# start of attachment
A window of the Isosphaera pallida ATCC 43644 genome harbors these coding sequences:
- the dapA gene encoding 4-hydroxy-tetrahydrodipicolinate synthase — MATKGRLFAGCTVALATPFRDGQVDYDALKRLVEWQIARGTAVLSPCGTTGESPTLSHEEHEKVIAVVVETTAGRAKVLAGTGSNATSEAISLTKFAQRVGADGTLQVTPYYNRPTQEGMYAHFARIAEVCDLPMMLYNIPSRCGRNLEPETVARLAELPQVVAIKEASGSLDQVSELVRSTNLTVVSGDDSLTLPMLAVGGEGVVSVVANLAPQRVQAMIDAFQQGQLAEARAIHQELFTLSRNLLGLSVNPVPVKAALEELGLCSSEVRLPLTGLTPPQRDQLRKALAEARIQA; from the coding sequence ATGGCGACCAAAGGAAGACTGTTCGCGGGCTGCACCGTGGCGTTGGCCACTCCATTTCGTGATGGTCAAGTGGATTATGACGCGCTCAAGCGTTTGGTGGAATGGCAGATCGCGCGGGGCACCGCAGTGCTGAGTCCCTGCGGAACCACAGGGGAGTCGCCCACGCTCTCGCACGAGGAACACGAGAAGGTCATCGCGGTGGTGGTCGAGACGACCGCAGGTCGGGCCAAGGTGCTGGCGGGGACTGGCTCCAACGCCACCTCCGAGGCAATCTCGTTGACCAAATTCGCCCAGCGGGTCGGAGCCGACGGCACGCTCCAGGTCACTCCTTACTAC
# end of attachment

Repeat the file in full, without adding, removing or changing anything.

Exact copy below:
A window of the Isosphaera pallida ATCC 43644 genome harbors these coding sequences:
- the dapA gene encoding 4-hydroxy-tetrahydrodipicolinate synthase — MATKGRLFAGCTVALATPFRDGQVDYDALKRLVEWQIARGTAVLSPCGTTGESPTLSHEEHEKVIAVVVETTAGRAKVLAGTGSNATSEAISLTKFAQRVGADGTLQVTPYYNRPTQEGMYAHFARIAEVCDLPMMLYNIPSRCGRNLEPETVARLAELPQVVAIKEASGSLDQVSELVRSTNLTVVSGDDSLTLPMLAVGGEGVVSVVANLAPQRVQAMIDAFQQGQLAEARAIHQELFTLSRNLLGLSVNPVPVKAALEELGLCSSEVRLPLTGLTPPQRDQLRKALAEARIQA; from the coding sequence ATGGCGACCAAAGGAAGACTGTTCGCGGGCTGCACCGTGGCGTTGGCCACTCCATTTCGTGATGGTCAAGTGGATTATGACGCGCTCAAGCGTTTGGTGGAATGGCAGATCGCGCGGGGCACCGCAGTGCTGAGTCCCTGCGGAACCACAGGGGAGTCGCCCACGCTCTCGCACGAGGAACACGAGAAGGTCATCGCGGTGGTGGTCGAGACGACCGCAGGTCGGGCCAAGGTGCTGGCGGGGACTGGCTCCAACGCCACCTCCGAGGCAATCTCGTTGACCAAATTCGCCCAGCGGGTCGGAGCCGACGGCACGCTCCAGGTCACTCCTTACTAC